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Tora! Tora! Tora!

When the flight came in low for the approach to Brookhaven,those who heard the deep rattle of the big radial engines knewimmediately – “that ain’t no Cessna.”

A combination of cinematic and military history descended out ofthe crisp blue sky and touched down at Brookhaven Municipal AirportFriday morning, when six aircraft that fly as part of the Tora,Tora, Tora reenactment group of the Commemorative Air Force toucheddown for fuel. The pit stop for gas and on-the-spot maintenance wasmade in the midst of a long flight from the CAF’s home in Midland,Texas to Monroe, N.C., where the volunteer pilots were scheduled toperform their famous act recreating the attack on Pearl Harbor atan air show this weekend.

“It’s the longest-running civilian air show in the world,” saidDoug Derr, who’s been flying with the group since 2001. “It’sbecome a history lesson that’s morphed into an appreciation for allsoldiers in all wars.”

The flight was named after the 1970 classic film “Tora! Tora!Tora!” which depicts the Japanese surprise attack on the U.S.Pacific Fleet at Pearl Harbor on Dec. 7, 1941 – the act thatbrought America into World War II.

The phrase “tora, tora, tora” was transmitted from the attackingforce to Japanese aircraft carries and signaled the achievement ofcomplete surprise. Translated into English, it means “tiger, tiger,tiger.”

Since few Japanese military aircraft survived the war – and thehandful that remain are priceless – the film studio decided torecreate the imperial war planes from American training aircraftfrom the period. The AT-6 Texan and BT-13 Valiant were heavilymodified to represent combat aircraft like the Mitsubishi A6M”Zero” fighter, the Nakajima B5N “Kate” torpedo bomber and theAichi D3A “Val” dive-bomber.

After the production of “Tora! Tora! Tora!” the film studiodonated its mocked-up aircraft to CAF. The group’s Gulf Coast Wingreceived the planes and choreographed the reenactment, completewith pyrotechnics, explosions and a dramatic narration of thehistory.

The show debuted at the Galveston Air Show in Texas on June 25,1972, and has been performed at air shows across the world for 38years. The rugged old replica aircraft are among the most famous inthe aviation world, and played a prominent role in the 2001action-drama “Pearl Harbor.”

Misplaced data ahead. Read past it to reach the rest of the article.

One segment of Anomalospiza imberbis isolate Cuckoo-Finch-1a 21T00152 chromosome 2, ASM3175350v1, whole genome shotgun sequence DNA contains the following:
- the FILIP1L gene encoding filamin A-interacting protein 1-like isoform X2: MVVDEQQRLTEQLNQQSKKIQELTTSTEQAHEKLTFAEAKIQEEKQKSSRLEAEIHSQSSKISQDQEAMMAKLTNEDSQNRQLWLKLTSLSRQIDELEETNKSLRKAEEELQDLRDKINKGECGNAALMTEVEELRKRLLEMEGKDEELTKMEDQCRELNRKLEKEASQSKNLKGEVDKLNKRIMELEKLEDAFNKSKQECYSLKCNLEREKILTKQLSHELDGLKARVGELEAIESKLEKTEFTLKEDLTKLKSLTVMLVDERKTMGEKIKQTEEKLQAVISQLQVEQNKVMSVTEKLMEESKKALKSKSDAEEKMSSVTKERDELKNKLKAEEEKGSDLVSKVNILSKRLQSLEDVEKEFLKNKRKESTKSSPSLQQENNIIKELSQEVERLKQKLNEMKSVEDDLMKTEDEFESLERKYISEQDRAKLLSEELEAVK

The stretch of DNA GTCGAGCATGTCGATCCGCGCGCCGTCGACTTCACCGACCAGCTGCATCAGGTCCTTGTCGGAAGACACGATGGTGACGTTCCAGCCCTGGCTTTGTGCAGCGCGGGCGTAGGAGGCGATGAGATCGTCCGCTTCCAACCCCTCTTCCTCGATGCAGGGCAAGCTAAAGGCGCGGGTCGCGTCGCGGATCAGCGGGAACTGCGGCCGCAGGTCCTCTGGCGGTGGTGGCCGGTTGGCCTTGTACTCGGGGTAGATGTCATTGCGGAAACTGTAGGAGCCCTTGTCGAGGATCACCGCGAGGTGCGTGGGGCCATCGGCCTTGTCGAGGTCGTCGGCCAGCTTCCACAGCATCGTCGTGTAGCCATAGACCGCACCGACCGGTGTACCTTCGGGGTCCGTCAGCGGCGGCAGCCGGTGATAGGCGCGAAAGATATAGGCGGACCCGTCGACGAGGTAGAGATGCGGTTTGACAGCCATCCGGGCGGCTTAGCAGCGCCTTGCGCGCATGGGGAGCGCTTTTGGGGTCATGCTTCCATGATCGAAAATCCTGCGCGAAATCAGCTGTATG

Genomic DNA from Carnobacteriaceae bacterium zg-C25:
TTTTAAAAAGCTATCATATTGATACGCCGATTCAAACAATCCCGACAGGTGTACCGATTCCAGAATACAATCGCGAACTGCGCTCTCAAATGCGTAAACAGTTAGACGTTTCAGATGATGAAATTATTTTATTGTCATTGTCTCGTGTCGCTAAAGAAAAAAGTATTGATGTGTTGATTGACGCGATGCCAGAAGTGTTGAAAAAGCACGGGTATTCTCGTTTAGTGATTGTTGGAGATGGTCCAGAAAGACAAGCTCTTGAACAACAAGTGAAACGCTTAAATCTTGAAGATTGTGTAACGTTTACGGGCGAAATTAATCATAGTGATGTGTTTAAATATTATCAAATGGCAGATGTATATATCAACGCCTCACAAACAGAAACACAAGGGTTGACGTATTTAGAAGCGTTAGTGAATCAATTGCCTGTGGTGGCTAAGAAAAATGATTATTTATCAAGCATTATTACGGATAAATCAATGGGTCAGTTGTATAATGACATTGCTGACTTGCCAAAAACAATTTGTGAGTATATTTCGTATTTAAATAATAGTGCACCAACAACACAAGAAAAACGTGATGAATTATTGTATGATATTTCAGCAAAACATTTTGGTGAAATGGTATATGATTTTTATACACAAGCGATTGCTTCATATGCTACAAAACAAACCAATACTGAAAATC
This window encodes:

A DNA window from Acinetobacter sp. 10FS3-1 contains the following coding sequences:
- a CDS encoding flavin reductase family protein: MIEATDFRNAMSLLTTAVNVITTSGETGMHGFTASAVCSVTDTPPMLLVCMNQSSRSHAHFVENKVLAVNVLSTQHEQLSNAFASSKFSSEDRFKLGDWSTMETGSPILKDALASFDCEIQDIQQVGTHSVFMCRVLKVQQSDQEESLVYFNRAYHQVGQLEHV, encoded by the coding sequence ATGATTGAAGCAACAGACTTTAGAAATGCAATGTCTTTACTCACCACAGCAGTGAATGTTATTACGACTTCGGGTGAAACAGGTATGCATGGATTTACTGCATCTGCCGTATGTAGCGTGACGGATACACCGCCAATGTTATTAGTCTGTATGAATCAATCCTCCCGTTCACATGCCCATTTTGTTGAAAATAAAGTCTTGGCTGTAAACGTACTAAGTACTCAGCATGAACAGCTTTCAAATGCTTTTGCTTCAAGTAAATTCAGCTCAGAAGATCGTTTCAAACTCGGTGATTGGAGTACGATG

Giving spectators a first-hand view at the tactics, allowingthem to feel the heat from the fireballs, is the best way to teacha living history lesson on that most-important day in 1941.

“It was the trigger that got us into World War II and all thetechnological expansion that came with it,” Derr said. “It was thefirst step that put the U.S. on the road to becoming a superpower.”

The group usually performs 12-16 shows a year.

And, sometimes, they have to stop in towns like Brookhaven forgas. The old planes’ big engines produce an average fuel economy of30 gallons per hour at 125 knots, which is equivalent to about 144mph.

That’s a little less than five miles per gallon. They came toBrookhaven because the gas is cheap.

“I try to keep it low so the guys flying cross-country will stopin here,” said Dr. Al Morrow, manager of Brookhaven’s airport.”Fuel here is about $1 cheaper than the rest of the area.”

Morrow said he knew the Tora, Tora, Tora group would be aspecial flight when they began calling in their approaches on theradio. He could tell by the number of aircraft keying up they mustbe some kind of air show.

He didn’t know who they were until they taxied in from therunway.

“I’m always excited to see them, always happy to see them,”Morrow said. “I think it’s great we keep the old aircraftalive.”

The Tora, Tora, Tora group adds to a line of prominenthistorical or military aircraft that have stopped for a rest inBrookhaven. The airport has also hosted a World War II-era B-25Mitchell, a famous U.S. medium bomber used primarily in the PacificTheater; and most recently a pair of modern U.S. Army AH-64 Apacheattack helicopters made a pit stop.

Morrow said the airport averages about four visits per year bysuch aircraft.